This Op Ed was published by the Florida Times Union Sunday Reason Section on June 12, 2022

Riverfront Parks Now is excited to see the momentum and interest in our downtown by so many different constituents including developers, current and future city leadership, young professionals, non-profit organizations, and the community at large.

We are particularly optimistic that the economic message that great riverfront public space is good for business, as conveyed by the 2021 duPont Fund’s Economic Impact Study, is resonating.

Riverfront Parks Now started our advocacy two years ago by showing how world class downtown waterfronts incorporating public parks, museums, restaurants, recreation and cultural activities helped revitalize core urban areas, create value for adjacent properties, increase tax revenue, provide resiliency, enhance health and wellness and bring communities together.

Public investments made by leaders in Tampa, St. Petersburg, Pittsburgh, Chattanooga, Oklahoma City, Nashville, and dozens of other cities have generated returns of six dollars or more to every dollar invested.  This is true value creation: value for the people, value for the private developments, value for our river, value for our city.

These cities committed the funds necessary to ensure world class design and amenities. The City of St. Petersburg recently spent $92 million on the 26-acre pier and park. Cincinnati’s 32-acre Smale Riverfront Park, at $120 million total, included approximately 65% in public funding from city, state, and public grants. The City of Clearwater last year approved additional funding for the $84 million Imagine Clearwater 24-acre urban waterfront park. These are not insignificant investments, but cities know these places are an important draw for new residents, companies, and talent and that they produce positive results in terms of economic and community value.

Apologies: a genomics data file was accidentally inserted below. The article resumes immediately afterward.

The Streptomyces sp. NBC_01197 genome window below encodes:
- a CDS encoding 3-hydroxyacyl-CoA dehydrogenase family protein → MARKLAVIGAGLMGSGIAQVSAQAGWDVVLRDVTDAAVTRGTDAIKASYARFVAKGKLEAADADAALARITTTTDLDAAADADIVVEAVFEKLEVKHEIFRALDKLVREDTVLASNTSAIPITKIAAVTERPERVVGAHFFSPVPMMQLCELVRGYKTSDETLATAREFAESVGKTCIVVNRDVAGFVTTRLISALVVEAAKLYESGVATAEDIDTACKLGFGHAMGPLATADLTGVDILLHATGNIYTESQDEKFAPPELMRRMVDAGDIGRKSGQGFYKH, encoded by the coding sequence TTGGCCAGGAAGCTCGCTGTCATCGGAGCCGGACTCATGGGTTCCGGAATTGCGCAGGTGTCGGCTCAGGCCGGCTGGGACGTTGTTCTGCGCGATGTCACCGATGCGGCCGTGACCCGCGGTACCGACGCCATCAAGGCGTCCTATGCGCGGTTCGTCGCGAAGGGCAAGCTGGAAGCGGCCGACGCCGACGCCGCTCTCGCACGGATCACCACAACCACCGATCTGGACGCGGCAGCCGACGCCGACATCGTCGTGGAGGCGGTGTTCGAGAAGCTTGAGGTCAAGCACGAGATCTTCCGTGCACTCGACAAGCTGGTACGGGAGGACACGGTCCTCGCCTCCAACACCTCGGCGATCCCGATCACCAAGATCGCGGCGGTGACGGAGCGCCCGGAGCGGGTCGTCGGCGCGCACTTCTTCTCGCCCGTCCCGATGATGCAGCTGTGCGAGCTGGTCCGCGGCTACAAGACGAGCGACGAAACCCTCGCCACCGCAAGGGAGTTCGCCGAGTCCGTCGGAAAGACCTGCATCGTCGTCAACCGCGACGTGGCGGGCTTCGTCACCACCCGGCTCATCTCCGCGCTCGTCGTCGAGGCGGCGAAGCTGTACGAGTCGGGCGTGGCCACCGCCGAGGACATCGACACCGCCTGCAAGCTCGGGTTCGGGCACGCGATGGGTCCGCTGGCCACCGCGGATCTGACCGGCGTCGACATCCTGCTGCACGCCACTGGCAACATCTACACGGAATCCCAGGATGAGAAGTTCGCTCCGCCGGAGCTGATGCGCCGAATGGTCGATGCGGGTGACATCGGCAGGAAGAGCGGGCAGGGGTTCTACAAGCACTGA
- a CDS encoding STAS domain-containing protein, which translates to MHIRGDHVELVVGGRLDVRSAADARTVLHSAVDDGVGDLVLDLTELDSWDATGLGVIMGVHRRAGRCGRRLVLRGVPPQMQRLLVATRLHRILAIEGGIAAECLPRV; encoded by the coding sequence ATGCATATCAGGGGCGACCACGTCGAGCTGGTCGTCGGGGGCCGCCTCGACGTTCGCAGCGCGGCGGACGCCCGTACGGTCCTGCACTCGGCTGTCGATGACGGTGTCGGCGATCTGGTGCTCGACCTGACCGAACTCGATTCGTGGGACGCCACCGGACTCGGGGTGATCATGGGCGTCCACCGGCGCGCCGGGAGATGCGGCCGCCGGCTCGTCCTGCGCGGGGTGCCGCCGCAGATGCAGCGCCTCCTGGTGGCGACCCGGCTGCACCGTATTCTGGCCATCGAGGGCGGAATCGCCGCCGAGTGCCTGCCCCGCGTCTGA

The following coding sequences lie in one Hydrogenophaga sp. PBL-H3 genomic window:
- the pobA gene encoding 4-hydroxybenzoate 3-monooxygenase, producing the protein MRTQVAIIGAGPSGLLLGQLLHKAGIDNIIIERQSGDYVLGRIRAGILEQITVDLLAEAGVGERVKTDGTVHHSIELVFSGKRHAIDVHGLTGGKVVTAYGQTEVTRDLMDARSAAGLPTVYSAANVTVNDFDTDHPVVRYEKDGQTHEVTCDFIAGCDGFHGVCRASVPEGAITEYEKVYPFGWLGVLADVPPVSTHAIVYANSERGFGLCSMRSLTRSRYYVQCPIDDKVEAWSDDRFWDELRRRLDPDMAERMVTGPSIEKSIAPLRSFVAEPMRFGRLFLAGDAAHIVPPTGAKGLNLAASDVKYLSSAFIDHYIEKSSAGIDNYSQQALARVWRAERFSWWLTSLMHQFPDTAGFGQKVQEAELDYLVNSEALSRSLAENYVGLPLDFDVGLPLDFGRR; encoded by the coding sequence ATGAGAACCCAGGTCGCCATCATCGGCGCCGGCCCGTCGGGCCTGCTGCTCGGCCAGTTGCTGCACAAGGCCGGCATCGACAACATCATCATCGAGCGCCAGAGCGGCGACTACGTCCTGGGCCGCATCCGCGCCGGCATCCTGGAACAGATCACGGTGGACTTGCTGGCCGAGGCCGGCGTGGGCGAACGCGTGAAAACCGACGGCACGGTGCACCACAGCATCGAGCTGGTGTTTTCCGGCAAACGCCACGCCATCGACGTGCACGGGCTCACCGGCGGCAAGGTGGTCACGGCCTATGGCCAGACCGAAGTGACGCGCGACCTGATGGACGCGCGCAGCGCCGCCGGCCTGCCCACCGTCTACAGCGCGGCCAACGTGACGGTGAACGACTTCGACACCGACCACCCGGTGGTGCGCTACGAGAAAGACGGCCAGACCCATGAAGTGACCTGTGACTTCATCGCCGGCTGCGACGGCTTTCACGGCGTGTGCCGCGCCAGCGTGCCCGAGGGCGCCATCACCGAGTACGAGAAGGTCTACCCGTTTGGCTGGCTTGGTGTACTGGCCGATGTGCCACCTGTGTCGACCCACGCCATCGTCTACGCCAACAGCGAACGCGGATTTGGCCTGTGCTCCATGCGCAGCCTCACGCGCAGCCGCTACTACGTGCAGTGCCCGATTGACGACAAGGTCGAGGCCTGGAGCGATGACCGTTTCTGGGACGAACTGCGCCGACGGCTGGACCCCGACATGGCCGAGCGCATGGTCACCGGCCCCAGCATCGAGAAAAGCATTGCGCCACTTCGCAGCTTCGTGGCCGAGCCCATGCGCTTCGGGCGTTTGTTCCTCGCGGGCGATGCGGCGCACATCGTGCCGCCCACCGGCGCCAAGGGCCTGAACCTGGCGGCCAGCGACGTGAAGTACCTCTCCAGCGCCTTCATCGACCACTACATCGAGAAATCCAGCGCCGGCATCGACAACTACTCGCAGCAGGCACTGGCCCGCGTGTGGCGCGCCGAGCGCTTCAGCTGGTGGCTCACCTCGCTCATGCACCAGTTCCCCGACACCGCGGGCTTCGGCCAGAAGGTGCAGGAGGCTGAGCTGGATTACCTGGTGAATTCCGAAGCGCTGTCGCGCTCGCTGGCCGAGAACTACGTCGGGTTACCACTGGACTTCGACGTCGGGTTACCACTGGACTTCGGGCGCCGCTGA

A continuous and green, tree-shaded linear park with key destination areas will perfectly complement the Emerald Trail, MOSH, the Four Seasons and other planned private development to collectively transform our riverfront into a Riverfront for All, a downtown that is everybody’s neighborhood.

Now is the time to design, budget and build five priority public spaces that will collectively transform our riverfront experiences:

  1. Riverfront Plaza (Landing) was designed by Perkins & Will and preliminary plans are being finalized.
  2. The Liberty Street Marina to allow more boaters to access the core of downtown.
  3. The Shipyards West Park (Kids Kampus replacement) is being designed by Agency Landscape, and we need to ensure that sufficient funds are committed to make this public space a showplace.
  4. We need to connect these spaces with multiple, shaded paths including the Riverwalk Extension and Emerald Trail bike paths to allow sufficient space for bikers, joggers, parents with strollers, and elderly people enjoying the river.
  5. Metropolitan Park, which will be adjacent to the new Four Seasons, needs a facelift and RFPs are going out for the park design, and park construction funding is needed.

While this will require a sizable investment to do it right, other cities have demonstrated time and again that it is possible. We have seen too many peer cities pass us by in terms of downtown vibrancy, quality of life, talent retention and developer investment.  But with our majestic St. Johns River and its beautiful bridges, we have the potential to set a new standard for an inviting Riverfront for All.

Our downtown riverfront will then become Jacksonville’s known signature attraction, an exciting, fun destination, the place you simply must take family and friends, so that our city can enjoy the economic, cultural, social, and recreational benefits such a destination will bring.


The Riverfront Parks Now Coalition

Steering Committee:  Nancy Powell, Natalie Rosenberg, Jimmy Orth, Ted Pappas, Barbara Ketchum, Michael Kirwan, Susan Caven, Barbara Goodman

Coalition Members:  AIA Jacksonville, Duval Audubon Society, ElderSource, First Coast Freethought Society, Garden Club of Jacksonville, Greenscape, IXIA FNPS Chapter, Jacksonville Urban League, Late Bloomers Garden Club, League of Women’s Voters First Coast, Memorial Park Association, Scenic Jacksonville, Sierra Club, St. Johns Riverkeeper.